BY CHRIS MCNULTY
MARTIN McGinley might be based 10,000 miles away in Perth, Australia these days – but missing Sunday’s county final between his native Glenswilly and Killybegs was never really an option.
From a family that bleeds Glenswilly, the thought of having to sit with an ear to crackling coverage on a laptop didn’t even enter his mind.
Two years ago, he played the final 18 minutes in the county final as Glenswilly won the Dr Maguire Cup for the first time, beating St Michael’s. This Sunday, he’ll watch on from the stand at MacCumhaill Park as the Glenmen go in search of Donegal football’s biggest prize. Along with his young son, Oisin, Martin returned home on Saturday.
A son of John ‘Corny’ and Mary McGinley, Martin has been neck-deep in Glenswilly from a young age. John senior, who was Glenswilly’s joint-manager alongside Gary McDaid in 2011, has four sons – and Sunday will be a big day for the family again. Two of the boys, Darren and Dermot, are members of the Glenswilly panel, while another, Johnny, is manager Gary McDaid’s right-hand man.
“Having Martin home from Australia only shows how important the club is to our whole family,” Johnny said.
“Sunday will be another memorable day for us all and another victory will be hugely welcomed. It would mean so much to us all.”
Johnny played as a sub in 2007 when Glenswilly first contested the final, losing to derby foes St Eunan’s. His dad had stepped into the breach in late 2009 and managed the team to a county semi-final the following year, before he was joined at the helm by McDaid for 2011, with Johnny also on board in the backroom team as a selector.
“This year I suppose I’m trying to fill his boots which is no easy task,” Johnny said.
“The club’s been a huge part of my life for as long as I can remember. The passion for the club was inherited in our house and has become steadily more important to me as the years go on. This year it’s on my mind 90 per cent of the time and I hope my own boys (Patrick and Sean) continue to keep up the passion for it.”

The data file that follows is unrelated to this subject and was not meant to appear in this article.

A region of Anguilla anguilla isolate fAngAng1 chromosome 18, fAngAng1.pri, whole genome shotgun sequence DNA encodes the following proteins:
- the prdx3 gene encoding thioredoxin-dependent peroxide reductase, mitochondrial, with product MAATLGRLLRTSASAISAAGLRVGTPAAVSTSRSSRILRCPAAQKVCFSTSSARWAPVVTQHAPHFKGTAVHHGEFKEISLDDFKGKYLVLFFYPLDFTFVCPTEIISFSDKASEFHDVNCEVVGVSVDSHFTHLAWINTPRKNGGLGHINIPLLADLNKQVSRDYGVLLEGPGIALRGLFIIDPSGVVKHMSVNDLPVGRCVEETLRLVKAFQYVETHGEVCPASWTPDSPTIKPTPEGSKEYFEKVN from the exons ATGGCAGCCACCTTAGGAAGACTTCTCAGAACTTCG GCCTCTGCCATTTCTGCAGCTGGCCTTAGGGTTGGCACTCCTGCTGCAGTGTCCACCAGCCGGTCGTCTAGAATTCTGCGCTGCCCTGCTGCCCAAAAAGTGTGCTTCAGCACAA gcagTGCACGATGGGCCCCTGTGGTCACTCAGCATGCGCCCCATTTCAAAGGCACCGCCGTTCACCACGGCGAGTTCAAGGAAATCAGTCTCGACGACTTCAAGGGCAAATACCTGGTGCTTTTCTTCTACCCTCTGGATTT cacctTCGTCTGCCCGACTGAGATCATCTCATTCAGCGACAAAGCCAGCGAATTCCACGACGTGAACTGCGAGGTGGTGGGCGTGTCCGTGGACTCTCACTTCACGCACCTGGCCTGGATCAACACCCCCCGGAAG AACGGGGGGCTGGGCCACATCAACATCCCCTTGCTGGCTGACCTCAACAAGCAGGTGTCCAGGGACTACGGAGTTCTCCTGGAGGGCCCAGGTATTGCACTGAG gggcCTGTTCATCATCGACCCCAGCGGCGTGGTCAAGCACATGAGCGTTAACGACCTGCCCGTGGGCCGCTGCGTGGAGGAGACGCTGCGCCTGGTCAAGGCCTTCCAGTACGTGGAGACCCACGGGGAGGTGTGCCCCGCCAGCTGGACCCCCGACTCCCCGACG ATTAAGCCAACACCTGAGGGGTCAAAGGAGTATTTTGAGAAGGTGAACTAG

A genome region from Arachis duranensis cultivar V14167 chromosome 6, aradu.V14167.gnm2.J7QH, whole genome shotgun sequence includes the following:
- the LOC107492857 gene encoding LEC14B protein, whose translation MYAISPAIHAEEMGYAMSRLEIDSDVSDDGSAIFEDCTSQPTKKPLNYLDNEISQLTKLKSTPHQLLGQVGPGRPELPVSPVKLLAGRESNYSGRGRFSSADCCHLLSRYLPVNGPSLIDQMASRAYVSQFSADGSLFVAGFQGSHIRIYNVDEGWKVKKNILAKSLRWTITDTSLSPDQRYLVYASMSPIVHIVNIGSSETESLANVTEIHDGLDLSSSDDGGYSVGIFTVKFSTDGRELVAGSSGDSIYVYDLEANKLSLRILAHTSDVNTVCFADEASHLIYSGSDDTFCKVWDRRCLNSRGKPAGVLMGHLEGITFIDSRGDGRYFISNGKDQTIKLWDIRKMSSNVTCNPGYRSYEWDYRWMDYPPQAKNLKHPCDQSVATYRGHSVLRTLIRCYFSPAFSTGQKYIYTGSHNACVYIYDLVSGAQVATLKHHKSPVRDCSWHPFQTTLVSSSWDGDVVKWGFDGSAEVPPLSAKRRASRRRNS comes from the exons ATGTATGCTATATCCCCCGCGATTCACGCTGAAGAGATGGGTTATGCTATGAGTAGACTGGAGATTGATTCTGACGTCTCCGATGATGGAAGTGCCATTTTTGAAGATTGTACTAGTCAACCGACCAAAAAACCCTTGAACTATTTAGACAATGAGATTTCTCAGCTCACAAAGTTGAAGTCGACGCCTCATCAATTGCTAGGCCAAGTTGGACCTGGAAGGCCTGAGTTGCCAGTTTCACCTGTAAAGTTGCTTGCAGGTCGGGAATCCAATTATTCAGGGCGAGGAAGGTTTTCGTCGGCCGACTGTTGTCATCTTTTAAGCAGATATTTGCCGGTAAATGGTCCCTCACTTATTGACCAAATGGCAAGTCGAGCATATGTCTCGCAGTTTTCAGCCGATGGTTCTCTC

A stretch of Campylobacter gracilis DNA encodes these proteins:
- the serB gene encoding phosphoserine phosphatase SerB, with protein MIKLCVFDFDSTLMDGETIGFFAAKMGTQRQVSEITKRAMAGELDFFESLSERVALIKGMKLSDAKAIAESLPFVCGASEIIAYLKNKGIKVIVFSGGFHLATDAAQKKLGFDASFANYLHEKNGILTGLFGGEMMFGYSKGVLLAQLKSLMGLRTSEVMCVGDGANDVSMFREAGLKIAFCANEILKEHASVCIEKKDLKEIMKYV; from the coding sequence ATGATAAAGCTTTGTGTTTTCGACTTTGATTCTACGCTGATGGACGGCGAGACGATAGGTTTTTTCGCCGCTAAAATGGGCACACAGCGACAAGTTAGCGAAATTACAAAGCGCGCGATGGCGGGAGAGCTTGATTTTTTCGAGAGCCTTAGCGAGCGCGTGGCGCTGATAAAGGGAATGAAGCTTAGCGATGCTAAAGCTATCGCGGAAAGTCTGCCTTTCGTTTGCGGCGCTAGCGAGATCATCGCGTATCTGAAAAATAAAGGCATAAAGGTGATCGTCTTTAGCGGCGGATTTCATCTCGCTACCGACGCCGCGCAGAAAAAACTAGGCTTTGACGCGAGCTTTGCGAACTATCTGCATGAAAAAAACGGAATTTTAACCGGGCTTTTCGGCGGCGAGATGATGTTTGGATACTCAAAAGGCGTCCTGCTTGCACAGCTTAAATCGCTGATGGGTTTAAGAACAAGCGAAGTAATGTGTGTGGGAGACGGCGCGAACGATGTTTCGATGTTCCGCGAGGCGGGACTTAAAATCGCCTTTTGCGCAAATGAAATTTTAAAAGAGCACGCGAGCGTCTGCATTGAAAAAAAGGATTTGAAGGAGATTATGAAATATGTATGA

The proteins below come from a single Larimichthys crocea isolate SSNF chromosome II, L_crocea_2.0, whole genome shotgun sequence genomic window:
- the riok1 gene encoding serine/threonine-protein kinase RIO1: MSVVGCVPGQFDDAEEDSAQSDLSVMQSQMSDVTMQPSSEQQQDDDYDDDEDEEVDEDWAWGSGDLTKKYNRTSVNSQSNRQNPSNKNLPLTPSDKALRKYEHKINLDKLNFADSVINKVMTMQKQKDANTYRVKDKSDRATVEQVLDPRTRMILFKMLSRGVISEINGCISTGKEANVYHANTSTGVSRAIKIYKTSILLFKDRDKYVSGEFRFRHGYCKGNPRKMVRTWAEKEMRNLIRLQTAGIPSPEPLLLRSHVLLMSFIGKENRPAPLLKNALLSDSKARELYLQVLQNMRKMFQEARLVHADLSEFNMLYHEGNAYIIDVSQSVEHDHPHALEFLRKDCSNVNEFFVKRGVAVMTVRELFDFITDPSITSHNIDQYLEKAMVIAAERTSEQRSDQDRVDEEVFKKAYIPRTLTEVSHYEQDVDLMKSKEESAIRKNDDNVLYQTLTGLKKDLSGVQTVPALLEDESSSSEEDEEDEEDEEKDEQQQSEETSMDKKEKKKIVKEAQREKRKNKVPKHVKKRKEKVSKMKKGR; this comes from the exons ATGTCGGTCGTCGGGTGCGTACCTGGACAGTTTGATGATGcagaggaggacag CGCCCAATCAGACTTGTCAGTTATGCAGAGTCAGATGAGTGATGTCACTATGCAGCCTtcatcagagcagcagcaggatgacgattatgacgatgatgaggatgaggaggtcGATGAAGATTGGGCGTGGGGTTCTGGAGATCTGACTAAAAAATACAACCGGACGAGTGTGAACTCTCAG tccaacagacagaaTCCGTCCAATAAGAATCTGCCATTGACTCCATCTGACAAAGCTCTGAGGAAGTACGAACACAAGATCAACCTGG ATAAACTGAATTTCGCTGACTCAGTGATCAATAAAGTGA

John McGinley was there for the foundation of the Glenswilly club in 1981 and won a Junior B Championship in 1984. Previously, he played for St Eunan’s and Termon, winning a Junior Championship with Termon in 1974, returning from Scotland for the final. He spent most of his twenties in Glasgow, which he says is one of his biggest regrets as it meant he missed out on his most important footballing years.
“It was more fighting than football over there,” he said.
It was only when he was in his late 40s that he hung up the boots, and even then it was ‘reluctantly’.
For a man so engraved in the fabric of the club, 2011 was an emotional experience.
“I never imagined Glenswilly being involved in a senior final in my lifetime,” he said. “Words couldn’t describe it; it meant the world. I remember the club starting off, with only a handful of players, so to get to winning a senior championship was unbelievable.”
John was diagnosed with cancer a couple of years ago and emotions had already been high in the McGinley house.
“Dad’s sickness probably did bring a strong bond among the team, and I think it instilled an even stronger desire in the players to succeed. The family appreciated that greatly,” Johnny said.
“The triumph on the day of the final was a welcome distraction from the illness. That day will live long in our memories for all the right reasons.”
The McGinleys are ready for the big day again and the invitation for Dr Maguire at Seacor in Breenagh remains open.
Naomh Conaill 3-13 Killybegs 0-10 NAOMH Conaill marched into the quarter-finals of the Under 21 ‘A’ Championship after recording...